Here are the steps to follow.
Selling your car to get a newer model as a replacement can be confusing and leave you with many questions; for example, what happens to your license plate? Each states' legislation differs and you must be aware of the local laws, applicable to your place of residence in the US. For example, filing a CNO-REG 102 (certificate of non-operation) may be required in California upon registering some vehicles. So, while the rest of this article explores various options on how to retain your plates, be sure to familiarize yourself with your local laws first.
Remember, a license plate links a specific person to a specific car. If you sold your car with your license plates and someone else drives around in it, it can be misidentified as still being yours. When you sell your vehicle, you sign the title over to the buyer, and in most US states, returning your license plates and tags to the local DMV is part of the process. When selling your car, the license plate cannot just go with it.
One of the few exceptions is a private license plate. You are allowed to remove and keep such a license plate when selling a car, but you still have to follow procedures. Again, check with your DMV. You still sign the title over to the new owner, but you must notify your local DMV that you're keeping the plates. This process varies by state. For example, in a number of states, you remove your personalized old license plates from the original car, take them home, and apply to have them assigned to a new vehicle.
There are some things to keep in mind when transferring personalized license plates:
You might not be able to apply to retain your license plates on the internet, but other services may be available online, depending on your state's DMV. For example, on California's DMV website, you can do the following:
Be sure to check what your local DMV can do for you.
Naturally, the DMV will need to know, since that's who you pay your licensing fees to. However, there are a few other parties that may want to be informed. For example, your insurer will be interested. Normally, all they need is a vehicle's VIN, but you really don't want to give them any excuse to not pay out a claim - such as your car's registration not matching the license plate they have on file.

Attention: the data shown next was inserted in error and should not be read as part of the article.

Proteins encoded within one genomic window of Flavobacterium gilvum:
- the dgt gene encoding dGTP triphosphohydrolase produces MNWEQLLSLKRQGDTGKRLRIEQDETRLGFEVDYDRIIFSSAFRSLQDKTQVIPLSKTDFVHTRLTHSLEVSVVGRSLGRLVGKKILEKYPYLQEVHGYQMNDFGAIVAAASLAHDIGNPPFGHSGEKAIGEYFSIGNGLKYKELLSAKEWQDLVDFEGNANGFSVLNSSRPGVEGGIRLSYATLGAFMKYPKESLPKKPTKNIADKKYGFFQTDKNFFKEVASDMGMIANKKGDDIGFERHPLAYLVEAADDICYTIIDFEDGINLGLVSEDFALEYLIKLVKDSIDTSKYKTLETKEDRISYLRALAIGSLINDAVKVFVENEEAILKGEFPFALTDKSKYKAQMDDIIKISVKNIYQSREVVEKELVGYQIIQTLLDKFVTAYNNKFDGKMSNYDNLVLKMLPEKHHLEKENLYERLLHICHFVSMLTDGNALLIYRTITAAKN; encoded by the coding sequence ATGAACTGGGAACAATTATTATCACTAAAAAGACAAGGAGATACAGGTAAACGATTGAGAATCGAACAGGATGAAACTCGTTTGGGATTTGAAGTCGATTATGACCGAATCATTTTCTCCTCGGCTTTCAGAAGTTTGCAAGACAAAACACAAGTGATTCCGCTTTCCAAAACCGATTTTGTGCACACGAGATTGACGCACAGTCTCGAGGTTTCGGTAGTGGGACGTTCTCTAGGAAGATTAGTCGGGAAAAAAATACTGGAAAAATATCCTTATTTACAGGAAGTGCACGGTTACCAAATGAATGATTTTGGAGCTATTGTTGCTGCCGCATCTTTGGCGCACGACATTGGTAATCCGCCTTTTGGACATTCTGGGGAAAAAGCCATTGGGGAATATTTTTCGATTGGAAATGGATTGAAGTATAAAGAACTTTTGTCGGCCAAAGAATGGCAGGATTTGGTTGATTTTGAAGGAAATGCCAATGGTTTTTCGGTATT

Another party that may want to know is the car dealership you're leasing your car from. Normally, you can't customize the vehicle without incurring additional charges, but putting personalized plates on a leased car is not really considered as such. Still, it never hurts to check with them; the last thing you need when you're returning it is being hit with unexpected additional costs.
Generally, retaining your personalized license plate is permitted in any state, as long as you familiarize yourself with your local DMV's requirement - completing all the paperwork requested is very important to avoid any confusion or problems in the future.
The procedures and required forms differ from state to state. To ensure you have the correct information, check your local DMV website, or give them a call to clarify.
No, you have to surrender them to the DMV. You may keep personalized plates without even putting them on a car, but you'll have to continue paying your annual license fee.
You cannot simply sell your license plate along with your car. You can keep your personalized ones, after following certain procedures, but the DMV usually destroys plates after removal.
By the DMV of your state, according to specific rules, which can be read on its website.
Yes, such as pet lovers' and veterans' organizations' license plates. When you apply for your car license plate, check what you qualify for with your DMV.